>>Also see my in-depth story about Mike's life in the March 2012 issue of Ultrarunning magazine
Every so often an ultrarunner does something that makes your jaw drop. Among the truly great performances/achievements in recent memory:
- Matt Carpenter's record-setting 15:42 at the 2005 Leadville 100. Legend has it that Carpenter, the Pikes Peak Marathon king himself, ran every step of the course. My suspicion is that only two or three guys today could come close to what he did on that August day in the unforgiving Rocky Mountains.
- Scott Jurek's seven straight Western States 100 wins from 1999-2005.
- Ann Trason's 14 straight Western States 100 wins from 1989-2003. I doubt this record will ever be matched, much less surpassed.
- Karl Meltzer's six 100-mile wins, including four course records, in 2006 (HURT 100, Hardrock 100, Wasatch 100, Bear 100, San Diego 100 and Javelina 100)
- Bruce Fordyce's world record 50-mile time of 4:50, set in Chicago, in 1984. Folks, that is insane.
- Don Ritchie's world record 11:30 for 100 miles, set on a London track in 1977
- Yiannis Kouros' world record 188+ miles for 24 hours, set in Adelaide (Australia) in 1997. This record will stand for generations.
- Kyle Skaggs' record-setting 23:23 at the 2008 Hardrock 100. People were stunned.
|Legends, indeed. L-R: Courtney Campbell, Dave Horton and Mike Morton, apparently at the Rattlesnake 50K in 1997. From http://www.extremeultrarunning.com/album.htm.|
Details are still a little sketchy, but apparently 40-year-old Mike Morton, a Navy diver from Maryland, covered 163.9 miles, running about 108 laps around the 1.52-mile trail loop. That's about 2 miles under the American record, held by Scott Jurek, who set the record on a flat, hard-surface course. Apparently, Morton battled 90-degree heat and course congestion in spots. Oh, and by the way, he nailed over 153 miles at Hinson last year.
|Here are Mike Morton (L) and Courtney Campbell (R) at the 1997 Trail Run Across the Commonwealth. From http://www.vhtrc.org/events/trac.htm.|
That's only part of the story. Here's the rest. The name Mike Morton may not mean much to newcomers to the sport and/or those who haven't studied the history of ultrarunning, but to those who have been around a while and those who have read their ultrarunning lore, Mike Morton is a legend. Here's some history from former Western States 100 race director Norm Klein:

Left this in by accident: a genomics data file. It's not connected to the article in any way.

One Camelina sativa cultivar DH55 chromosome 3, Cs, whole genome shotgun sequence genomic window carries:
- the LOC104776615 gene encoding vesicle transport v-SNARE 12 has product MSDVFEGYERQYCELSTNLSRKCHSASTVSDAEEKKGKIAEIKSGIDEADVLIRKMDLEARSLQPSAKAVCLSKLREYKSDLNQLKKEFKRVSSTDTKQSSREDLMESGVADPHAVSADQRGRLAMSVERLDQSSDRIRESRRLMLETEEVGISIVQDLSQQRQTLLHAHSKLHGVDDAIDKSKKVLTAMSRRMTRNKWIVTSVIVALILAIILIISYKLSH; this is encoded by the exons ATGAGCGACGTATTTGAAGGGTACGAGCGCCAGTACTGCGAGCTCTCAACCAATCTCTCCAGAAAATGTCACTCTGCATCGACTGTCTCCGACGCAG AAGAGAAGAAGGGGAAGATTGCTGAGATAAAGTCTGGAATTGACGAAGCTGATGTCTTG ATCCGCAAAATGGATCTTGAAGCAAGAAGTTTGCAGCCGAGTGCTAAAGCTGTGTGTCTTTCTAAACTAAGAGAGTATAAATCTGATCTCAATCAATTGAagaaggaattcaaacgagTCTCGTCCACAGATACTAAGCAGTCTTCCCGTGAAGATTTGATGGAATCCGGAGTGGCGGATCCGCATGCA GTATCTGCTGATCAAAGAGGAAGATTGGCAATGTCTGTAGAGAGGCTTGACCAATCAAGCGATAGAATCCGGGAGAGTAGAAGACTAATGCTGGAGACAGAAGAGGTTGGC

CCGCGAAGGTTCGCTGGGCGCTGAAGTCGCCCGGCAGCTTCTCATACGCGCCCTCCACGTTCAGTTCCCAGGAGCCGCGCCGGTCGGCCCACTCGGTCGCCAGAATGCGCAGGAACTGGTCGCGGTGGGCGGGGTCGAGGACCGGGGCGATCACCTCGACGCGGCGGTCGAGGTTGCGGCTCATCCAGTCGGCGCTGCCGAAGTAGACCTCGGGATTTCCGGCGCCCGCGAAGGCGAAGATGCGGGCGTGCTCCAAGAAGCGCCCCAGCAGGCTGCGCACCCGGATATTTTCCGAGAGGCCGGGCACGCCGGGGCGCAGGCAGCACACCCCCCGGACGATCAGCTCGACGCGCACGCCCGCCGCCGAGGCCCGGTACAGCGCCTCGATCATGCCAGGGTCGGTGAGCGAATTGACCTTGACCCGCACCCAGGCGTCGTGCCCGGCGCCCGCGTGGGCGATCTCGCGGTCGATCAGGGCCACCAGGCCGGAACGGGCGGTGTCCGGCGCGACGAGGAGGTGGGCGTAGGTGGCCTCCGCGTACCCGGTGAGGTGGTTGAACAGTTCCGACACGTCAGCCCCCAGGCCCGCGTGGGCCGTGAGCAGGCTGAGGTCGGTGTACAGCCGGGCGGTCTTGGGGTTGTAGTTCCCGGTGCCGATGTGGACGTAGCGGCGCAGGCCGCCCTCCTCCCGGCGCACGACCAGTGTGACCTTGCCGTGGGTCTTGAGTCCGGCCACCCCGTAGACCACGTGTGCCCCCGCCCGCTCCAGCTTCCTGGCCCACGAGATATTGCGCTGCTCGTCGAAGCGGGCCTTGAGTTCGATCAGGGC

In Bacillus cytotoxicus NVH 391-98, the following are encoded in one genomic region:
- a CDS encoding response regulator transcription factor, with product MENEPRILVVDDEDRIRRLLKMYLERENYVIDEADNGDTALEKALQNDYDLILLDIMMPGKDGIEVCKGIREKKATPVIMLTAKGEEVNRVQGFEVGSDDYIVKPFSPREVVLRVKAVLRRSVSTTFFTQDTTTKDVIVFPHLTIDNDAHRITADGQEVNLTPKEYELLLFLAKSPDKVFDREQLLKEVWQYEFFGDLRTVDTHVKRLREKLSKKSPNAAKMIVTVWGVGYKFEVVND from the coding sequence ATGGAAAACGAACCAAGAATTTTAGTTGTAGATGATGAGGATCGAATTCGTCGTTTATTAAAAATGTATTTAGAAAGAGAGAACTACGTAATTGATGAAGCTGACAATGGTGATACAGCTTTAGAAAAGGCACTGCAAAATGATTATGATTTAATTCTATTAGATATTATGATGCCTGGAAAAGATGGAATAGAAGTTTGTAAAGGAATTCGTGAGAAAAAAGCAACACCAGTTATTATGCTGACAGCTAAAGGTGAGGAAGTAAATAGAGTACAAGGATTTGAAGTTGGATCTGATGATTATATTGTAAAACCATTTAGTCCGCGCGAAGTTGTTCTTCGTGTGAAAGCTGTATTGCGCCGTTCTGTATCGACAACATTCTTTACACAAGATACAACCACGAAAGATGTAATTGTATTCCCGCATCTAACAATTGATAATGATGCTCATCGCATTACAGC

The Morton Comeback
The only words necessary to describe the 1997 [Western States 100) race are "Mike Morton." A U.S. Navy diver from Maryland, Mike had a difficult time in the 1996 race, withdrawing after 86 miles. Certainly no stranger to ultramarathoning with victories at the Old Dominion 100 and the Vermont 100, Mike returned to Western States with just one thought in mind: make up for 1996.
It has been repeated a thousand times over that no runner can win Western States without having the advantage of training on the Western States Trail. Most experienced runners will contend that knowledge of the trail is worth at least two hours off the total time. Further proof of this is that in the first 23 years of the race, there had never been a men's winner who didn't live in California. And furthermore, every winner since 1987 had lived in Northern California. Well, Mike Morton apparently wasn't privy to the prevailing knowledge.
Fortunately for everyone involved, weather conditions on raceday were the finest in the history of the race. Temperatures never topped 80 degrees, and the night was very cool, although by the time Morton arrived in Auburn, the sun hadn't even had a chance to go down.
Mike took the lead at 17 miles, and when he arrived at Robinson Flat (30.2 miles), everyone felt he would "lose it in the canyons." All he lost when he hit the canyons were the runners who were pursuing him. At Foresthill (62 miles) people said, "he'll crash and burn on California Street Trail." The only things Mike burned were the rocks as he blazed over them. At the river crossing (78 miles), the sentiment was "he'll never finish at that pace!"
Not only did Mike finish at that pace, but he also became the first non-Californian to win the race, defeating Tim Twietmeyer (who finished second) by an hour and 33 minutes. To those who thought he'd crash and burn, instead Mike burned Tom Johnson's course record by 14 minutes. Skeptics felt that if an "outsider" won, he wouldn't be accepted by the "Western States family." I've been involved in 15 Western States awards ceremonies, and Mike Morton received the loudest and longest standing ovation I've ever witnessed.That was taken from a May/June 1998 Marathon & Beyond article, which you can read here. Apparently Morton, who also won the Vermont 100 in 19955, the Massanutten 100 in 1996, and the Mountain Masochist 50M in 1997, soon after endured a rash of injuries that more or less derailed his career. When I searched his results, it looks like he didn't do much, if any, racing from 1997 to 2009. (Update, thanks to Footfeathers' investigative work: Morton ran in the 2007 JFK 50M, finishing 26th overall with a 7:15, and finished second overall at the 2010 Weymouth Woods 100K with an 8:57). From what I've seen, Morton seems to have evolved into a once-or-twice-a-year racer who has a penchant for opening up a can of whoopass when he shows up to an event. When Mortons' toeing the line, you better be wearing your fast shoes.
|Morton at the 2011 Hinson Lake 24-Hour Ultra Classic. From http://lowmileageultra.blogspot.com/.|
|The Hinson Lake leaderboard at 23 hours. From http://lowmileageultra.blogspot.com/.|
Norm Klein wrote of Morton's 1997 Western States as a comeback. Fourteen years later, at the age of 40, are we seeing yet another Morton return to domination?
>>Go to my interview with Mike Morton!